When systems represent individual differences as variation in responses to influence strategies — and adapt to these differences, they are engaging in persuasion profiling. Persuasion profiles are thus collections of expected effects of different influence strategies for a specific individual. Hence, an individual’s persuasion profile indicates which influence strategies — one way of individuating means of attitude and behavior change — are expected to be most effective.
Persuasion profiles can be based on demographic, personality, and behavioral data. Relying primarily on behavioral data has recently become a realistic option for interactive technologies, since vast amounts of data about individuals’ behavior in response to attempts at persuasion are currently collected. These data describe how people have responded to presentations of certain products (e.g. e-commerce) or have complied to requests by persuasive technologies (e.g. the DirectLife Activity Monitor ).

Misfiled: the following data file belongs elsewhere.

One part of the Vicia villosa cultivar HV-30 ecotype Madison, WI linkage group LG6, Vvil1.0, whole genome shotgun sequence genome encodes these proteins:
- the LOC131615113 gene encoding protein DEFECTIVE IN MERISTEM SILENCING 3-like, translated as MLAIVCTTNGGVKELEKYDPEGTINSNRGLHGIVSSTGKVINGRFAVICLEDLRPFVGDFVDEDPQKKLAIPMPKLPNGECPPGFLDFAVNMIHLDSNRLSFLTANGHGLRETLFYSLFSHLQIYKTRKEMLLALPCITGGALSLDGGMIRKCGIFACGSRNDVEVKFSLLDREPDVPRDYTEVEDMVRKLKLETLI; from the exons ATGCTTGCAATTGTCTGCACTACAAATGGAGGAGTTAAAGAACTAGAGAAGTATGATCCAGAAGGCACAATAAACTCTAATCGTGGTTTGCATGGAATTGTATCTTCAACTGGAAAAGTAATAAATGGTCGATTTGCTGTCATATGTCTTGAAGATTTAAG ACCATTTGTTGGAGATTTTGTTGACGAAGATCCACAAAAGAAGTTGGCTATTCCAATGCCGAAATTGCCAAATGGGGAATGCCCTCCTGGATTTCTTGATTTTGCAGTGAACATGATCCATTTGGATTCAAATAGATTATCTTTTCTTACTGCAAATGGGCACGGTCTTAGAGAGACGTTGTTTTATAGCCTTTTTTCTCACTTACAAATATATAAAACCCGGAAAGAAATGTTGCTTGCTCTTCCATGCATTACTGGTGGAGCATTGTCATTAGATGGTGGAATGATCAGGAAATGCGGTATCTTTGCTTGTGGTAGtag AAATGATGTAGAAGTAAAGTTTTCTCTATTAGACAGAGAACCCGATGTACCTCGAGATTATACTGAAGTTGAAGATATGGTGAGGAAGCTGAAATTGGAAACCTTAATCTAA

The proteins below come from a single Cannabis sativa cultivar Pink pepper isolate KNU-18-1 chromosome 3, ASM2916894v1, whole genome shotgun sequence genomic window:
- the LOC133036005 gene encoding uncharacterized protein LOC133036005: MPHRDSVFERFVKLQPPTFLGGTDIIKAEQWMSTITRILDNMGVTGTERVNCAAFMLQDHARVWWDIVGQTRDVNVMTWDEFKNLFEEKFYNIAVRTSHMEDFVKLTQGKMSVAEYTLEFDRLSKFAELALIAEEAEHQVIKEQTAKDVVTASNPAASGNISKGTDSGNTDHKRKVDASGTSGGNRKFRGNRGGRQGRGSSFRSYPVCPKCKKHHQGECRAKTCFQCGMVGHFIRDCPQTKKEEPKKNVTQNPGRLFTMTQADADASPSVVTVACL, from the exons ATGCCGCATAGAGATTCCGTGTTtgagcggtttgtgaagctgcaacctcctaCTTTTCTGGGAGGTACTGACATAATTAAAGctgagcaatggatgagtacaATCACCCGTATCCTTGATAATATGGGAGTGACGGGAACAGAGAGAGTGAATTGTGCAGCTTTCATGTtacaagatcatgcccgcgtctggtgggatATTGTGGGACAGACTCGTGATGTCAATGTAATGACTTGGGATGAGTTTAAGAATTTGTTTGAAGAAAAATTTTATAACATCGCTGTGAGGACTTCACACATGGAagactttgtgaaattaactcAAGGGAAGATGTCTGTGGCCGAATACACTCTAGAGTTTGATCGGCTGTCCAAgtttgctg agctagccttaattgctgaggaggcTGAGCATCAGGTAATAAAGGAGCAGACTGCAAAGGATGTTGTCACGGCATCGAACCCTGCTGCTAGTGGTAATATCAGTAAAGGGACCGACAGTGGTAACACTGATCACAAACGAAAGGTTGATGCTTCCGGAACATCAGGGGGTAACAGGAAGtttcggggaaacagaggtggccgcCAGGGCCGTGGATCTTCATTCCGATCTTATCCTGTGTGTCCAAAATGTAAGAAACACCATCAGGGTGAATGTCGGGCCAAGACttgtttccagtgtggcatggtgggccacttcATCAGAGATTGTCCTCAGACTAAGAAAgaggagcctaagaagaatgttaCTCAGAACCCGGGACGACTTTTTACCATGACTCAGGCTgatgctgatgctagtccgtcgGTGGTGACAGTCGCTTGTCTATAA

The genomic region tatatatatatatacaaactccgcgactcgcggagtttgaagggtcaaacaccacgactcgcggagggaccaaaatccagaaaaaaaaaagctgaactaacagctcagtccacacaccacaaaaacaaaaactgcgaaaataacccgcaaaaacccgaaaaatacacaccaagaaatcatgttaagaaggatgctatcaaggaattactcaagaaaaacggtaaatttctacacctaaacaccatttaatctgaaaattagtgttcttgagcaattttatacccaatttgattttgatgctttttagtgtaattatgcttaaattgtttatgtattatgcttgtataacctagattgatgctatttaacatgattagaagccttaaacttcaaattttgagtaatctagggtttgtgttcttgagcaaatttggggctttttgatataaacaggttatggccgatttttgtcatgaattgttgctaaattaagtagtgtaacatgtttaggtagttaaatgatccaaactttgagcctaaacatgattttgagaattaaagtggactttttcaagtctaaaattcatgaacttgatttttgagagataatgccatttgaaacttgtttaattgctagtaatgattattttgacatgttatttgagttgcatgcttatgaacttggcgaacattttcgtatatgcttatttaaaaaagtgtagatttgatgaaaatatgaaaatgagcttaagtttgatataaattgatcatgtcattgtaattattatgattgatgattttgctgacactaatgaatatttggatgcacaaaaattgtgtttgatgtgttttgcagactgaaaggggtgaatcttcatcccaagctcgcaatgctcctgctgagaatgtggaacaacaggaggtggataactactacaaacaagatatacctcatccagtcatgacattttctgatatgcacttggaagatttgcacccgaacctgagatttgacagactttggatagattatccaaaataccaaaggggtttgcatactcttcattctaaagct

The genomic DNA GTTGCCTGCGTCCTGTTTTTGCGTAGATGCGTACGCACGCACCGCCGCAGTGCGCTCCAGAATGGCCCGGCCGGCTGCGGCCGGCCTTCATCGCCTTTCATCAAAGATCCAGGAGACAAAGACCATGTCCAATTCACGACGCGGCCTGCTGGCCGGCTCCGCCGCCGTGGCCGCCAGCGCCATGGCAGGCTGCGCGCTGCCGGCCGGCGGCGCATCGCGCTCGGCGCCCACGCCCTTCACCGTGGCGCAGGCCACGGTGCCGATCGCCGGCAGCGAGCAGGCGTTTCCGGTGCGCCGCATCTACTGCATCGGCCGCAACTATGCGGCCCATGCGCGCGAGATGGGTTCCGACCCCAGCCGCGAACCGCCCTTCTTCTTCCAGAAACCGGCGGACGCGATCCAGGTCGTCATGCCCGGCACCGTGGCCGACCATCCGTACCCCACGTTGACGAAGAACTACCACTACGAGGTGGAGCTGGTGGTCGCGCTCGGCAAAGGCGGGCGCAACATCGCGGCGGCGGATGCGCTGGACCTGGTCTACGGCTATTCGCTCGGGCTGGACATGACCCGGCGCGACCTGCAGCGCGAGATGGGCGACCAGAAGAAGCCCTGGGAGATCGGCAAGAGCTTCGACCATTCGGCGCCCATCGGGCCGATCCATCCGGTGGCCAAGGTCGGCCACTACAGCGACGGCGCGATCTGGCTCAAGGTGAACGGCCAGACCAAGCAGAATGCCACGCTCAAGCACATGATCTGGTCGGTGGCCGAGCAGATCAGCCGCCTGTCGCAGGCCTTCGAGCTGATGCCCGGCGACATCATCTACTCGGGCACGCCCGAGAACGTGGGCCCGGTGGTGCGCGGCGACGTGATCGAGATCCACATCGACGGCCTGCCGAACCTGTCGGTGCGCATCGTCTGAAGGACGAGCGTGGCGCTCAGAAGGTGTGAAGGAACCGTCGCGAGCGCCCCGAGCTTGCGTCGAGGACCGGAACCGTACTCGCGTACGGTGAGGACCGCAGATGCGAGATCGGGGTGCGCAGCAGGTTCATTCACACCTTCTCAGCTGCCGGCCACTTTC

Existing systems record responses to particular messages — implementations of one or more influence strategies — to aid profiling. For example, Rapleaf uses responses by a users’ friends to particular advertisements to select the message to present to that user . If influence attempts are identified as being implementations of particular strategies, then such systems can “borrow strength” in predicting responses to other implementations of the same strategy or related strategies. Many of these scenarios also involve the collection of personally identifiable information, so persuasion profiles can be associated with individuals across different sessions and services.
Consequences of Means Adaptation
In the remainder of this paper we will focus on the implications of the usage of persuasion profiles in means-adaptive persuasive systems. There are two properties of these systems which make this discussion important: